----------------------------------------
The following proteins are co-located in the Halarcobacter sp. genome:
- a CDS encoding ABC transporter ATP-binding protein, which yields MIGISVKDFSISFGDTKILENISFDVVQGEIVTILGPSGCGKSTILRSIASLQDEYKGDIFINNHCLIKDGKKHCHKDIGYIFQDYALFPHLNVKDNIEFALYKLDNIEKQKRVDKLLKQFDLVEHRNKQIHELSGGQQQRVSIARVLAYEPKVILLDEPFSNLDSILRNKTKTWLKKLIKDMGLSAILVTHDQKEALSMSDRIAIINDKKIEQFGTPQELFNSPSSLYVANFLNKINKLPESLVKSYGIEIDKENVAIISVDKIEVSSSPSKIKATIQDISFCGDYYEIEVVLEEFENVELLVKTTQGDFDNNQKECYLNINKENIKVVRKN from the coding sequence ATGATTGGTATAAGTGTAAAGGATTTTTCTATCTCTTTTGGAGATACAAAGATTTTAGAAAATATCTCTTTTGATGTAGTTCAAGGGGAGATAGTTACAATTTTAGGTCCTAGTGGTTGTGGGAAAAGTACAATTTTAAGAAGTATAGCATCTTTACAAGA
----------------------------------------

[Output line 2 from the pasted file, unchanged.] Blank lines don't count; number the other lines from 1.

- a CDS encoding ABC transporter ATP-binding protein, which yields MIGISVKDFSISFGDTKILENISFDVVQGEIVTILGPSGCGKSTILRSIASLQDEYKGDIFINNHCLIKDGKKHCHKDIGYIFQDYALFPHLNVKDNIEFALYKLDNIEKQKRVDKLLKQFDLVEHRNKQIHELSGGQQQRVSIARVLAYEPKVILLDEPFSNLDSILRNKTKTWLKKLIKDMGLSAILVTHDQKEALSMSDRIAIINDKKIEQFGTPQELFNSPSSLYVANFLNKINKLPESLVKSYGIEIDKENVAIISVDKIEVSSSPSKIKATIQDISFCGDYYEIEVVLEEFENVELLVKTTQGDFDNNQKECYLNINKENIKVVRKN from the coding sequence ATGATTGGTATAAGTGTAAAGGATTTTTCTATCTCTTTTGGAGATACAAAGATTTTAGAAAATATCTCTTTTGATGTAGTTCAAGGGGAGATAGTTACAATTTTAGGTCCTAGTGGTTGTGGGAAAAGTACAATTTTAAGAAGTATAGCATCTTTACAAGA